BBB: Tiger Hatchery got together back in the end of September of 2014 to play a handful of shows and record at Minbal Sudios in Chicago. While improvisation plays a heavy hand in Tiger Hatchery, we do often write loose compositions to guide us through live sets or studio sessions. These compositions mostly depict dynamics, who's playing when, and 'style'. We wrote a set of short 3-5 minute songs for the tour and that's what we recorded. It's extremely harsh and heavy.   Heaviest Tiger Hatchery put to tape... can't wait for friends to hear it.

JR: You seem to be drawn to improvised music. Do you think that improvised music is more "fun" than other styles?

BBB: Improvising with others is one of the most intense forms of communication I get to experience in my life.  There really is nothing else quite like it. I've gotten to know so many people on such a deeper level because of musical experiences, and sometimes I don't even know their last name!  I really do love composition and SONG though, and I'm really trying to become more involved in projects where I am the 'drummer' and nothing more. I love being the drummer in someone's band playing their songs, their vision, etc. I really cherished playing as part of Circuit des Yeux, or Ryley Walker's band for a little bit. I am now playing songs in Emily Moon which has been really challenging me in exciting ways.

JR: Does improvisation tend to bring anything specific out musically in your experience?

BBB: Improvisation often forces honesty.  It also forces you to fall on your ass sometimes, too!

JR: I saw you perform as Ben Baker Billington for an experimental "synth-off" sort of thing where you had one piece as a caricature of DJ culture with a pounding beat and you repeating "It never fucking ends" on top and another where you shriekingly implored people to dance. Clearly those were premeditated pieces based on concepts. Do most of your pieces, even improvised ones, emerge out of a specific concept?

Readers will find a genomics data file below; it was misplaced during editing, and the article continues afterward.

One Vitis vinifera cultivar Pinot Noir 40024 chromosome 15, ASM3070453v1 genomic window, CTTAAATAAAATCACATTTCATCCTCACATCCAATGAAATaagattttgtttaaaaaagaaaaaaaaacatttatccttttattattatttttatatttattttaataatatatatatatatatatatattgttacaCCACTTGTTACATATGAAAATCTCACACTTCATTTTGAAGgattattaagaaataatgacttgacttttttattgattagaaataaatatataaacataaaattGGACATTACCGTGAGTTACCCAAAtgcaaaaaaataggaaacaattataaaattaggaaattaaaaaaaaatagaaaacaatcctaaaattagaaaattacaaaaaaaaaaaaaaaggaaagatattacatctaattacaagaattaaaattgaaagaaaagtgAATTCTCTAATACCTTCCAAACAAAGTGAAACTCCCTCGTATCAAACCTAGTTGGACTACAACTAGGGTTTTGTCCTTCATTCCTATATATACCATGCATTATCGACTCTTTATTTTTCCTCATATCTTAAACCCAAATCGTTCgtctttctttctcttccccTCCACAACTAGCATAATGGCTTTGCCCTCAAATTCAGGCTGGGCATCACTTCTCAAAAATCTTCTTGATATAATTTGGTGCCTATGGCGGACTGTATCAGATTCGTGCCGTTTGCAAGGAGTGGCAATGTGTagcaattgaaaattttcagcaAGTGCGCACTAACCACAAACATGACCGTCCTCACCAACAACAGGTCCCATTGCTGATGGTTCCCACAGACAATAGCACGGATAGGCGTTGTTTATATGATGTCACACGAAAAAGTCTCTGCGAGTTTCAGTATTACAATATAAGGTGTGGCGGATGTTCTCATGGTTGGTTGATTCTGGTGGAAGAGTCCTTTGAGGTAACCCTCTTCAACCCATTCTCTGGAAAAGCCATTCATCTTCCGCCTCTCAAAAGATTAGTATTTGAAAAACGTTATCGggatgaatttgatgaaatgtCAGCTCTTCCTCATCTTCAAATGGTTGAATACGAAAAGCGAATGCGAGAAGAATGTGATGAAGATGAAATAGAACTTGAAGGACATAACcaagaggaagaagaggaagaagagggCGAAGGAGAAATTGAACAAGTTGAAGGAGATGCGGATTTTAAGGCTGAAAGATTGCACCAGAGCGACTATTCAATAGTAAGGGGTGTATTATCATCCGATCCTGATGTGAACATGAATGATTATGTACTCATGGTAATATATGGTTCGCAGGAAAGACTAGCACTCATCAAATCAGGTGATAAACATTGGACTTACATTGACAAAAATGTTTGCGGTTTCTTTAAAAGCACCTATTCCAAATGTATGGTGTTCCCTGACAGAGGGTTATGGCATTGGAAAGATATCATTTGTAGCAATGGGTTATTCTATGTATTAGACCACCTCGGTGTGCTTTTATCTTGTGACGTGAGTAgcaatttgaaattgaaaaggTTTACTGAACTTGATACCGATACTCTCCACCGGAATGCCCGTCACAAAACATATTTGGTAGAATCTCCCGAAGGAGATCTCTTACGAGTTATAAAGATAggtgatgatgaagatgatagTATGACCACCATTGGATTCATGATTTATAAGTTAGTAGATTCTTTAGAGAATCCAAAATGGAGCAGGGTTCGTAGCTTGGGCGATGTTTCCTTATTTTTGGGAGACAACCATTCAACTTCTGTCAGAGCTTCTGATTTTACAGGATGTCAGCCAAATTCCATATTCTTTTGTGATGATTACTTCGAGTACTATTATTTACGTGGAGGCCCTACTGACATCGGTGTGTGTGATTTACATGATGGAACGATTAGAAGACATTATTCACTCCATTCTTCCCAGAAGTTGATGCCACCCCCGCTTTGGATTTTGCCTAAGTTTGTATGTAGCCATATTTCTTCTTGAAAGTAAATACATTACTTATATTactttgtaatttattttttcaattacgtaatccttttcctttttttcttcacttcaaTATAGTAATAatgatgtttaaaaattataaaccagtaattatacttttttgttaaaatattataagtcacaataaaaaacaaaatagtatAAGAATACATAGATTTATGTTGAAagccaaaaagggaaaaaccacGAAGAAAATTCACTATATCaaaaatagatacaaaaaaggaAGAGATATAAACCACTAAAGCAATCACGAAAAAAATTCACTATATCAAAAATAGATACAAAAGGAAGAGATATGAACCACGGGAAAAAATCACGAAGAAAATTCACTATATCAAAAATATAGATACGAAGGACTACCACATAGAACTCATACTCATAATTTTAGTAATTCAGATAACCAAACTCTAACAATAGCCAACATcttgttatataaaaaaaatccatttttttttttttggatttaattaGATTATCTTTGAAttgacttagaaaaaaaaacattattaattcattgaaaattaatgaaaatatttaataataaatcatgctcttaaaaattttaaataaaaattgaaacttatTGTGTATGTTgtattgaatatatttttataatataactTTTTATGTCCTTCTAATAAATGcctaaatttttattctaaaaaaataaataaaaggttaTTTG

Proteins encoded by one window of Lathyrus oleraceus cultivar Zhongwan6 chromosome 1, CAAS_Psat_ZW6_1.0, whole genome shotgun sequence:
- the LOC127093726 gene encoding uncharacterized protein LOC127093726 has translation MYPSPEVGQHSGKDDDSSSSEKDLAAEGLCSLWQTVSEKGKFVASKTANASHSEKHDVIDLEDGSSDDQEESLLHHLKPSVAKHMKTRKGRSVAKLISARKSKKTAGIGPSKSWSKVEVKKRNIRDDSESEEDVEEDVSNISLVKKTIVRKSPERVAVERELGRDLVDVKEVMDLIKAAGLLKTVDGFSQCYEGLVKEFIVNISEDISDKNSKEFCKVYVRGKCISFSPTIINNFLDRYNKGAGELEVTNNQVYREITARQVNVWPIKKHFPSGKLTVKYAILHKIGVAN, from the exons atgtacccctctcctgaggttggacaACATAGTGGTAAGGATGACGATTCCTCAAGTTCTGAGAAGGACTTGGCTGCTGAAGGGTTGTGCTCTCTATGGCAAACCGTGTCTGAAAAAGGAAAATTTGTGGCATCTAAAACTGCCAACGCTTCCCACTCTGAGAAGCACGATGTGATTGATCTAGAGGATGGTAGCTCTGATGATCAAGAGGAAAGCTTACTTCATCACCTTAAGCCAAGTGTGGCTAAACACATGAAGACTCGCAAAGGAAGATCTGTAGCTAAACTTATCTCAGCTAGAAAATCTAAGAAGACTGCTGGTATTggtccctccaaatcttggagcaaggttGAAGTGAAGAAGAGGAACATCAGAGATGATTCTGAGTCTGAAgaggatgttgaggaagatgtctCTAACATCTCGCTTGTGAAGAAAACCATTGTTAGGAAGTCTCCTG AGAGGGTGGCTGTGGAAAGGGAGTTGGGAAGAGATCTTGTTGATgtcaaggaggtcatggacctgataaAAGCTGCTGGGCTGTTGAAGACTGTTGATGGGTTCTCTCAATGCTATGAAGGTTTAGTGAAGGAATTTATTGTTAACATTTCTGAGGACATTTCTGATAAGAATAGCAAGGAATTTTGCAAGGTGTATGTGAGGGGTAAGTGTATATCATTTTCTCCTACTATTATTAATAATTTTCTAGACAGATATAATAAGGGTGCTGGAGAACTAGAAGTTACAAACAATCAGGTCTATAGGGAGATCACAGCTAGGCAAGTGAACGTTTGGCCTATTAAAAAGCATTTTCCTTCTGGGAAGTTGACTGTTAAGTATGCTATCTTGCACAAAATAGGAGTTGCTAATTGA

BBB: Hahaha, well. That was part of an ongoing art event called Vague Music.  Each participant/performer was told beforehand that they had to perform 2 pieces in the style of "______" for the audience and then 3 judges would vote on the quality. The catch was, neither the audience or the judges knew that the performers had prompts at all. The joke was on the performers for  the most part. I was forced to play a role and act a fool, pretty much.  My prompts were "boring", "polka".  The "boring" piece was a cover of an Andy Ortmann / Fashion Dictator song called "It Never Fucking Ends" (he was one of the judges) and the polka song was me just being a goof with a dance beat that sort of sounded polka.  It was a really fun night.  I'm glad you were confused.  VAGUE. I rarely have concepts such as this for my music.

JR: You also recently recorded with ONO for your first time on their fifth record. Tell me a little bit about your experience with ONO. With so many people working in a group do you find it chaotic or nerve-racking?

BBB: Recording with ONO was a lot of fun. Without giving away too much detail, it was a lot of musicians and a LOT of music hitting the tape. The engineer/producer Cooper Crain of Cave/Bitchin' Bajas is an honorary member of ONO and is taking a mess of recordings and will undoubtedly make an incredible record. ONO is a lot of fun and nerves are never too high.  

JR: What all is in the future for Ben Baker Billington?

BBB: Well, there's a Quicksails LP on Captcha Records coming out soon. ONO record coming down the line. Tiger Hatchery w/ Paul Flaherty LP coming down the line. I'm about to mix an LP with my band Partner. Emily Moon is still recording an LP. Playing a bunch in town with ADT! Keeping busy! Thanks for havin' me ramble!